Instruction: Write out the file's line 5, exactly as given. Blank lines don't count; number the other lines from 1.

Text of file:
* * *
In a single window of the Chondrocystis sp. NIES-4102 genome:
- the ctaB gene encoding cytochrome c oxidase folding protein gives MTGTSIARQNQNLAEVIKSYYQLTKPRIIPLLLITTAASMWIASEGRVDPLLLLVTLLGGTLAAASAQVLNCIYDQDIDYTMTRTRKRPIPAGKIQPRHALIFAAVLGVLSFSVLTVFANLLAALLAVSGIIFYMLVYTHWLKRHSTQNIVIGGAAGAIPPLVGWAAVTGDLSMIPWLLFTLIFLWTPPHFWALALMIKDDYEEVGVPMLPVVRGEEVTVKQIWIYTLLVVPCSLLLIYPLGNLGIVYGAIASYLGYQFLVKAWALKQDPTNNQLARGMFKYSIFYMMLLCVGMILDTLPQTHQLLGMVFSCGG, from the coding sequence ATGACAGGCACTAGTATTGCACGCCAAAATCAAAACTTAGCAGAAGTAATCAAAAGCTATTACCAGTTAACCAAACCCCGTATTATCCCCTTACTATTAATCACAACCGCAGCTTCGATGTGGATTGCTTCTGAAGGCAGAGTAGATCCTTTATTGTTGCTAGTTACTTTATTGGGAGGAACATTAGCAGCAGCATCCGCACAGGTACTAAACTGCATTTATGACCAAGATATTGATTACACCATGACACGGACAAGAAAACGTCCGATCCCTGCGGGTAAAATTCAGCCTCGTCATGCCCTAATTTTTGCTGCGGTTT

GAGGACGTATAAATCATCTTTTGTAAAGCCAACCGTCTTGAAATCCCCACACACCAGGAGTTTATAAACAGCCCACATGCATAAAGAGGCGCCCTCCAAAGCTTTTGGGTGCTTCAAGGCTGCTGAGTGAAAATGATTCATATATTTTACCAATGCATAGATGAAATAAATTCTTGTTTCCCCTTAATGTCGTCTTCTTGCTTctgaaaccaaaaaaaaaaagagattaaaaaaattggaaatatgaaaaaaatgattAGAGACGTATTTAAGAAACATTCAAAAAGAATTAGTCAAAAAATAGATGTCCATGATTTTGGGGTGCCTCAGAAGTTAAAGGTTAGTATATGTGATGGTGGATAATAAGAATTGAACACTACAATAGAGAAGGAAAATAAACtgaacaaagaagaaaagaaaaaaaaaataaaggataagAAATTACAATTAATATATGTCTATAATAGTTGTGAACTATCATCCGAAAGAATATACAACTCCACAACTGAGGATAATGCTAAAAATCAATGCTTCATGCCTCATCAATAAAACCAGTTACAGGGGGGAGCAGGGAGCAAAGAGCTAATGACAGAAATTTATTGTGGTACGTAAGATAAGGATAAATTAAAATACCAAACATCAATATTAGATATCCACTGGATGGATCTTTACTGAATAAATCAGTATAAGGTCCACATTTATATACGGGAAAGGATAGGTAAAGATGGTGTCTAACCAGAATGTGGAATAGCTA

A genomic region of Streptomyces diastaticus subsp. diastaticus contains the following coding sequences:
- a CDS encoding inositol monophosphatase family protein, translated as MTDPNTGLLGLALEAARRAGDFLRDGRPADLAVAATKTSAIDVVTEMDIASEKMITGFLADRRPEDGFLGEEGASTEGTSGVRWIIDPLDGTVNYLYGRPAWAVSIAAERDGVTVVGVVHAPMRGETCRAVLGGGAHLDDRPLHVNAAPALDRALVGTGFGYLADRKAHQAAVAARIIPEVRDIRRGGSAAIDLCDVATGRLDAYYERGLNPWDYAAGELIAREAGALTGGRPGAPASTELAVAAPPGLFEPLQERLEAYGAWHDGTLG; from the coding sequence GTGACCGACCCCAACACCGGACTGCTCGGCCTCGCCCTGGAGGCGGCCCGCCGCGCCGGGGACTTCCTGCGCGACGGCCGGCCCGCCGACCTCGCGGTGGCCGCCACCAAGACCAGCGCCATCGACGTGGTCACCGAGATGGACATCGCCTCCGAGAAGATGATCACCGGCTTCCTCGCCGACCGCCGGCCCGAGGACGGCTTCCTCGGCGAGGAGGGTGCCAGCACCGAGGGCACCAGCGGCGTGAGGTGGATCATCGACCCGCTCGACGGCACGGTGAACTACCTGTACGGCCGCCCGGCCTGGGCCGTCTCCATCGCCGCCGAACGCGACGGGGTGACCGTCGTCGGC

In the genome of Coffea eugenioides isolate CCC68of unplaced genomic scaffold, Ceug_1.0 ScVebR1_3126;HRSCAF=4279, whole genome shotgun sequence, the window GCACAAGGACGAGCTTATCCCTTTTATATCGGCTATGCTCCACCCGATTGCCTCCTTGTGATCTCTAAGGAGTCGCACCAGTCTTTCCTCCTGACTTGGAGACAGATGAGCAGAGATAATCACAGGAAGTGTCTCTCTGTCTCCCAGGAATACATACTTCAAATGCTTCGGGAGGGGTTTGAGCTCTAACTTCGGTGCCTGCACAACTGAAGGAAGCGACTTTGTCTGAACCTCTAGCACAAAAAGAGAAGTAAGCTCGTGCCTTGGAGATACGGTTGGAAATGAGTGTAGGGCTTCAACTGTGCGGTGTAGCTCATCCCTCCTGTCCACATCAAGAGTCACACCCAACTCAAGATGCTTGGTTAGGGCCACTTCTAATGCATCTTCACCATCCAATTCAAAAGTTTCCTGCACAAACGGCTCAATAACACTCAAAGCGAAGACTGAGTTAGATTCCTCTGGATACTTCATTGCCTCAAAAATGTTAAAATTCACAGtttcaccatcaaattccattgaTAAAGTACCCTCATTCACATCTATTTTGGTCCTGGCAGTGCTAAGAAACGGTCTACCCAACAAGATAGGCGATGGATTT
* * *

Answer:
- a CDS encoding inositol monophosphatase family protein, translated as MTDPNTGLLGLALEAARRAGDFLRDGRPADLAVAATKTSAIDVVTEMDIASEKMITGFLADRRPEDGFLGEEGASTEGTSGVRWIIDPLDGTVNYLYGRPAWAVSIAAERDGVTVVGVVHAPMRGETCRAVLGGGAHLDDRPLHVNAAPALDRALVGTGFGYLADRKAHQAAVAARIIPEVRDIRRGGSAAIDLCDVATGRLDAYYERGLNPWDYAAGELIAREAGALTGGRPGAPASTELAVAAPPGLFEPLQERLEAYGAWHDGTLG; from the coding sequence GTGACCGACCCCAACACCGGACTGCTCGGCCTCGCCCTGGAGGCGGCCCGCCGCGCCGGGGACTTCCTGCGCGACGGCCGGCCCGCCGACCTCGCGGTGGCCGCCACCAAGACCAGCGCCATCGACGTGGTCACCGAGATGGACATCGCCTCCGAGAAGATGATCACCGGCTTCCTCGCCGACCGCCGGCCCGAGGACGGCTTCCTCGGCGAGGAGGGTGCCAGCACCGAGGGCACCAGCGGCGTGAGGTGGATCATCGACCCGCTCGACGGCACGGTGAACTACCTGTACGGCCGCCCGGCCTGGGCCGTCTCCATCGCCGCCGAACGCGACGGGGTGACCGTCGTCGGC